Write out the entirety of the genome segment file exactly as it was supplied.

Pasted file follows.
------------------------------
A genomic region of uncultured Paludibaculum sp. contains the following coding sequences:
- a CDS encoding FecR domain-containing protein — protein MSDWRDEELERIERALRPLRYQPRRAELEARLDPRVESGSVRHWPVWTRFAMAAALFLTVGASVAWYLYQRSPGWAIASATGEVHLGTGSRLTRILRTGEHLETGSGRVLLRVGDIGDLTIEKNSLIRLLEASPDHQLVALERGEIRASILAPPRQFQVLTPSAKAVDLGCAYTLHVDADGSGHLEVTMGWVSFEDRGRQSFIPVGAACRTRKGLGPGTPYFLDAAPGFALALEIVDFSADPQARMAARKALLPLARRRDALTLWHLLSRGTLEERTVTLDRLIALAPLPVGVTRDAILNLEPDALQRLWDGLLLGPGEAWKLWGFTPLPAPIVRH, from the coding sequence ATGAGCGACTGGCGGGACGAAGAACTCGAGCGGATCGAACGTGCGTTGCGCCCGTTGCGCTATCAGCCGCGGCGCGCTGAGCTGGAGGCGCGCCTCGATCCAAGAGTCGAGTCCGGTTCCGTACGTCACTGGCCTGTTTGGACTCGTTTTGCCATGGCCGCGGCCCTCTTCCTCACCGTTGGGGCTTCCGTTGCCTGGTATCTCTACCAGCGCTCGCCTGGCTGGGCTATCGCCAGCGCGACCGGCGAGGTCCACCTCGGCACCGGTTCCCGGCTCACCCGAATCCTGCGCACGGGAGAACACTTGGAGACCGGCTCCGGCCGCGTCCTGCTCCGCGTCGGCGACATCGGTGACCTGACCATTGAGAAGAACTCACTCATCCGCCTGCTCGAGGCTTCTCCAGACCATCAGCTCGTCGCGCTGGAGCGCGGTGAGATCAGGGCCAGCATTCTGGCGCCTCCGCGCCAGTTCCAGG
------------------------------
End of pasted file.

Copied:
A genomic region of uncultured Paludibaculum sp. contains the following coding sequences:
- a CDS encoding FecR domain-containing protein — protein MSDWRDEELERIERALRPLRYQPRRAELEARLDPRVESGSVRHWPVWTRFAMAAALFLTVGASVAWYLYQRSPGWAIASATGEVHLGTGSRLTRILRTGEHLETGSGRVLLRVGDIGDLTIEKNSLIRLLEASPDHQLVALERGEIRASILAPPRQFQVLTPSAKAVDLGCAYTLHVDADGSGHLEVTMGWVSFEDRGRQSFIPVGAACRTRKGLGPGTPYFLDAAPGFALALEIVDFSADPQARMAARKALLPLARRRDALTLWHLLSRGTLEERTVTLDRLIALAPLPVGVTRDAILNLEPDALQRLWDGLLLGPGEAWKLWGFTPLPAPIVRH, from the coding sequence ATGAGCGACTGGCGGGACGAAGAACTCGAGCGGATCGAACGTGCGTTGCGCCCGTTGCGCTATCAGCCGCGGCGCGCTGAGCTGGAGGCGCGCCTCGATCCAAGAGTCGAGTCCGGTTCCGTACGTCACTGGCCTGTTTGGACTCGTTTTGCCATGGCCGCGGCCCTCTTCCTCACCGTTGGGGCTTCCGTTGCCTGGTATCTCTACCAGCGCTCGCCTGGCTGGGCTATCGCCAGCGCGACCGGCGAGGTCCACCTCGGCACCGGTTCCCGGCTCACCCGAATCCTGCGCACGGGAGAACACTTGGAGACCGGCTCCGGCCGCGTCCTGCTCCGCGTCGGCGACATCGGTGACCTGACCATTGAGAAGAACTCACTCATCCGCCTGCTCGAGGCTTCTCCAGACCATCAGCTCGTCGCGCTGGAGCGCGGTGAGATCAGGGCCAGCATTCTGGCGCCTCCGCGCCAGTTCCAGG